Mike Myers: I feel like in every previous role, support requests are segmented into silos. There's developer requests that normally live in a JIRA instance for bug tracking and then there's basic help requests. Gopuff is a mammoth when it comes to the different things that are supported. I feel that our IT team sees or oversees more than they should but nobody is really taking ownership. So we do it.  

Narrator: By taking ownership of adjacent functions, Mike and his team have control over management and monitoring. Instead of data being locked in different siloed systems, he’s condensed everything onto one platform.  

Having everyone on a single pane of glass is a huge advantage. 

Mike Myers: Especially when it comes to we have to roll up to our upper management. They want to know where the biggest pain points are. Not that things are broken in terms of let's say merchandising. That's my golden child for the moment. It's not that things are broken. It's just there are areas of opportunity that are being identified. Things that could improve in terms of how we're tracking these things, how we're integrating them, trends. It's all about trends for us. Yeah.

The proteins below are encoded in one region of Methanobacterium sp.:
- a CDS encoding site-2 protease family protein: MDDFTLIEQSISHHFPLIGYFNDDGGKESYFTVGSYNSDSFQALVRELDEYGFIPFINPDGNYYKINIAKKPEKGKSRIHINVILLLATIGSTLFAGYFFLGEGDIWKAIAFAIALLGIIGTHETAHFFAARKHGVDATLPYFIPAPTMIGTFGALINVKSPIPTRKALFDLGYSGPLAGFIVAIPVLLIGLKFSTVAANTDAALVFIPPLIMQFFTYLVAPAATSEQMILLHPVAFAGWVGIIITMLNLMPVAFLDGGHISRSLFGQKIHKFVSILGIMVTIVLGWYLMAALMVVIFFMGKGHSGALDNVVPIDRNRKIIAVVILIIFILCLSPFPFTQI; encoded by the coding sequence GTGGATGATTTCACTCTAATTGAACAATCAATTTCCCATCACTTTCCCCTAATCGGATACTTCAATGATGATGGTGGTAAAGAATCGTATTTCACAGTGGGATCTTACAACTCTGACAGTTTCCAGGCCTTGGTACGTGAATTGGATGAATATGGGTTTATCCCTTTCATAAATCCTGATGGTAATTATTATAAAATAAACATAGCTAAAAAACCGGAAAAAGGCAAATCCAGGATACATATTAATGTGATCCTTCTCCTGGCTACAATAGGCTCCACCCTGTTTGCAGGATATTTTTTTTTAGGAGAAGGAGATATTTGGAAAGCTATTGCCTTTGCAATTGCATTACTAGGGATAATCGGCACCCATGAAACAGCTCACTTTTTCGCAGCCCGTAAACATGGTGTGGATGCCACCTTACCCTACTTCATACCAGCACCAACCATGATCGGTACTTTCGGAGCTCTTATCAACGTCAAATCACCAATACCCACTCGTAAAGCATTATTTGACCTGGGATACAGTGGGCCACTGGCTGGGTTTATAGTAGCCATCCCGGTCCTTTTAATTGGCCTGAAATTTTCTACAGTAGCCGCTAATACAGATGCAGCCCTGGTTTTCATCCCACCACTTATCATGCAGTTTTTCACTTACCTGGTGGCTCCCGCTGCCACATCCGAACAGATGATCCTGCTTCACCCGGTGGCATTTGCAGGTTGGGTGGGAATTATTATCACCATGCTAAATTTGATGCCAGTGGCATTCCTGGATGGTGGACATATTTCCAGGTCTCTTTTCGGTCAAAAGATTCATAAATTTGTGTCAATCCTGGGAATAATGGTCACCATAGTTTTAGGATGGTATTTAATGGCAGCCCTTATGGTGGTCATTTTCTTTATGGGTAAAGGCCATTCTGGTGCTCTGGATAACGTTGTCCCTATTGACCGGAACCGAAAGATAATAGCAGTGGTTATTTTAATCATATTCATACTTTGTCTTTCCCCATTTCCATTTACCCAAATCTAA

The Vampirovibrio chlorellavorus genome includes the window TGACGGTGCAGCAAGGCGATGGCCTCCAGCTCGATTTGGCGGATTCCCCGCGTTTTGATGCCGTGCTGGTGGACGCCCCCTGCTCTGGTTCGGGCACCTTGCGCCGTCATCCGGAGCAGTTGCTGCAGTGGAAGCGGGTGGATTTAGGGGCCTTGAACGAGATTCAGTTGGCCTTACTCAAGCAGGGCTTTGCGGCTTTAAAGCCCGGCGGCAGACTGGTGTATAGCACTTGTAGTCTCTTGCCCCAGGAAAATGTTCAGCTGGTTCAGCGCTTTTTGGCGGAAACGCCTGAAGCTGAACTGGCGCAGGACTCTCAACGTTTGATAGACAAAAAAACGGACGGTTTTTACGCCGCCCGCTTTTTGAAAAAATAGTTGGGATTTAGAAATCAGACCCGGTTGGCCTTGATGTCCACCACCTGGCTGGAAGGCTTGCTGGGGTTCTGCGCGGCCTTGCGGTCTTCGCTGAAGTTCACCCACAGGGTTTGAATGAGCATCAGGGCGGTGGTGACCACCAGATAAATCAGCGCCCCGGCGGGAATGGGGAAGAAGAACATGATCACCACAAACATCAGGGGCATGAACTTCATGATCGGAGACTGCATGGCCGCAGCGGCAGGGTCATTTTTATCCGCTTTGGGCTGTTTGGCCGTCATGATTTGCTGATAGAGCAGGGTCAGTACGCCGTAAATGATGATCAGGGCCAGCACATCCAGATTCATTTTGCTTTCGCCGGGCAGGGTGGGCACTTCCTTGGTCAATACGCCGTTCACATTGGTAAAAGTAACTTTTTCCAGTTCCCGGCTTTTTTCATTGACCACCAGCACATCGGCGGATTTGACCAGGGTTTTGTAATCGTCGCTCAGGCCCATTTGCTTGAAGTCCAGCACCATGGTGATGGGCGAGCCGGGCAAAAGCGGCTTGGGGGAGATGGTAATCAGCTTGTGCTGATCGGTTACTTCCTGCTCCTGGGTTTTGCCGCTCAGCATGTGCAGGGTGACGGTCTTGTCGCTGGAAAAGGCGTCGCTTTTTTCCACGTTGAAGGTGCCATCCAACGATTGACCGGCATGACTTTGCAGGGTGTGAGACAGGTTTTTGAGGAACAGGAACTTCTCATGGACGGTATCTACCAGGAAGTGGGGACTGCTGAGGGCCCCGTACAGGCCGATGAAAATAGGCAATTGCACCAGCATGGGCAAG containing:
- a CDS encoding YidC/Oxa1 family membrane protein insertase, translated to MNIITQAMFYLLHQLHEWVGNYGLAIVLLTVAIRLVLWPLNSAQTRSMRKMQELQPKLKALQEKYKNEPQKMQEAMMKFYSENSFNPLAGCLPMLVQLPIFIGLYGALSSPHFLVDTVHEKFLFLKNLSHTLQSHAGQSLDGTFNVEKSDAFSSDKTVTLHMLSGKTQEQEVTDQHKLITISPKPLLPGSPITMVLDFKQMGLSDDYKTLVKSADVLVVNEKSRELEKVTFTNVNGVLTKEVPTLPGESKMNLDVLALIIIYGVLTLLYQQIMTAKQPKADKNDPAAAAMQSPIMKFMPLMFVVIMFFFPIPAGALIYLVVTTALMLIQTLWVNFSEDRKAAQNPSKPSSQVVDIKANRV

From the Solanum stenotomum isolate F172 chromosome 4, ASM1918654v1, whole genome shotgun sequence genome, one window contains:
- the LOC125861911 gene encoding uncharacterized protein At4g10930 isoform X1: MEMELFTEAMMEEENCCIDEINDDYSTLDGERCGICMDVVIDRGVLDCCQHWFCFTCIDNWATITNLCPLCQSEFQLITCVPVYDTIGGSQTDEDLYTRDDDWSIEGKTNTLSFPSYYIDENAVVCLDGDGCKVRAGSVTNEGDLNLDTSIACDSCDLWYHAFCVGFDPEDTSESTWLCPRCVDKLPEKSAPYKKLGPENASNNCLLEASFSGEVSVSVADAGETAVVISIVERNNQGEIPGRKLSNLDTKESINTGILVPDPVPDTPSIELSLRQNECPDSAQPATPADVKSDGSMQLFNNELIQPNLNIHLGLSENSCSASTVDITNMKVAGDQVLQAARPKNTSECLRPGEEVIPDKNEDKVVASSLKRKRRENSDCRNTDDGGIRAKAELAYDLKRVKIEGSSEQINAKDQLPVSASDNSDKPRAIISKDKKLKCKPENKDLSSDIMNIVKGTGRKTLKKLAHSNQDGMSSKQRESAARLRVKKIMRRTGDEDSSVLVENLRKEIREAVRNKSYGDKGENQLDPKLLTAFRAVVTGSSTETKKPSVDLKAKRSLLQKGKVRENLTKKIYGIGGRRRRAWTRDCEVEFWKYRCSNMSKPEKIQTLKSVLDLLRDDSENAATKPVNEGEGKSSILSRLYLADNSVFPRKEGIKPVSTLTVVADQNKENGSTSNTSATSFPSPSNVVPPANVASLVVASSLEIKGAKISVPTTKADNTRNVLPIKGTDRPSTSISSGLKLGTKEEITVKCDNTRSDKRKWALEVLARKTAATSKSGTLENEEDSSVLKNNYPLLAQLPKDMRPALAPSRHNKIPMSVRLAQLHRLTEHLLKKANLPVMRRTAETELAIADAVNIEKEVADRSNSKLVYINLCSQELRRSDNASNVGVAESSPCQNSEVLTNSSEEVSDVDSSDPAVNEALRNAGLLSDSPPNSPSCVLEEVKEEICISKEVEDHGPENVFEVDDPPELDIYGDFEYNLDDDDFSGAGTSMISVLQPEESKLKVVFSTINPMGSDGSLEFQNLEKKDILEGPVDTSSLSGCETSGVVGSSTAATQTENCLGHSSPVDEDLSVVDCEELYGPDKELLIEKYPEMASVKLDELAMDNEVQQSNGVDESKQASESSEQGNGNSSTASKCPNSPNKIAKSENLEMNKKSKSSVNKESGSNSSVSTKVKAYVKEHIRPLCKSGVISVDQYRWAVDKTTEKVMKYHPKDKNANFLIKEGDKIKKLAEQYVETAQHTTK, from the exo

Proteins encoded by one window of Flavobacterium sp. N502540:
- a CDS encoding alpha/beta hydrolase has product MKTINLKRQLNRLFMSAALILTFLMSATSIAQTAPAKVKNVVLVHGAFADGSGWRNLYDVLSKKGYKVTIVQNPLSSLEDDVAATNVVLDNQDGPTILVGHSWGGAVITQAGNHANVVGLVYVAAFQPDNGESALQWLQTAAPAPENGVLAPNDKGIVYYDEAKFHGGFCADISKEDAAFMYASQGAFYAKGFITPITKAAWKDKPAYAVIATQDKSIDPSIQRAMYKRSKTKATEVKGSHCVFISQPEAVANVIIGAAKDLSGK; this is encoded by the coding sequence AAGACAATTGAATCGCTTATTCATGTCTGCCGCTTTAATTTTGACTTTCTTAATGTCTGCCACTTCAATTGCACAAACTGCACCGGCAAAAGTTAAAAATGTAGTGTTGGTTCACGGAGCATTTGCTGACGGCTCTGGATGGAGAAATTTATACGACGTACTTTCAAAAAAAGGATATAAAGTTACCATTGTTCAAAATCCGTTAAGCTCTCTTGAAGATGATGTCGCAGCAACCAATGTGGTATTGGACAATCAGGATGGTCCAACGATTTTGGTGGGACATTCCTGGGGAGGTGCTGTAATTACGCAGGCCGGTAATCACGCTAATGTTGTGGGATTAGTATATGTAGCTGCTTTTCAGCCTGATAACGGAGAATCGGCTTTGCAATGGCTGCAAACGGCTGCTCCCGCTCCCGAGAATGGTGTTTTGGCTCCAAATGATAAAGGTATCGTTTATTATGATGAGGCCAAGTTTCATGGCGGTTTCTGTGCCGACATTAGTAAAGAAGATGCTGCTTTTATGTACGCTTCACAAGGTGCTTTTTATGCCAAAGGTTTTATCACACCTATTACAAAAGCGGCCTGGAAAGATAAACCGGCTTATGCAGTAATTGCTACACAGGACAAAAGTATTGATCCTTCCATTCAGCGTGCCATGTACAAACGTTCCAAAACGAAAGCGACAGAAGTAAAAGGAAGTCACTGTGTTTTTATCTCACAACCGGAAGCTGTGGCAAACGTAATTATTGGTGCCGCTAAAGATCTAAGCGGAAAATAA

Narrator: Coming out of the initial chaos of the COVID-19 pandemic, our Changemakers are excited about the future.  

Some are planning to bring even more teams and departments onto Freshservice. 

Lucy Hallam: We're in the process of doubling our licenses so we can onboard three other departments within the trust, so that they obviously can meet their strategic business needs as well. And I think obviously once we've done that, probably more and more departments will see how brilliant it is for their teams, and probably onboard with Freshservice as well. 

Narrator: Others are investigating new functionality and features. 

Sumit Kohli: What we're looking at is how to make life easier for agents, because for agents also, that's the most important platform in their day to day professional life. Because, that is where they spend most of the time working on the tickets trying to help our staff, trying to give them the support as soon as possible. So, what we are looking at now is to how we can actually make changes and automate things that actually would free up time for the agents which we can actually use for their development, as well as engage them in different projects or the task would actually give them the opportunity to grow as well. 

Sumit Kohli: If we can actually make things easier in terms of automating certain tasks for the agents, that would be a big plus for productivity, because then that time can be utilized for something else, like for agent development, or using the agent's time for projects or certain tasks. 

Narrator: And a few aren’t yet sure what comes next. They’re staying open minded and will respond to the data.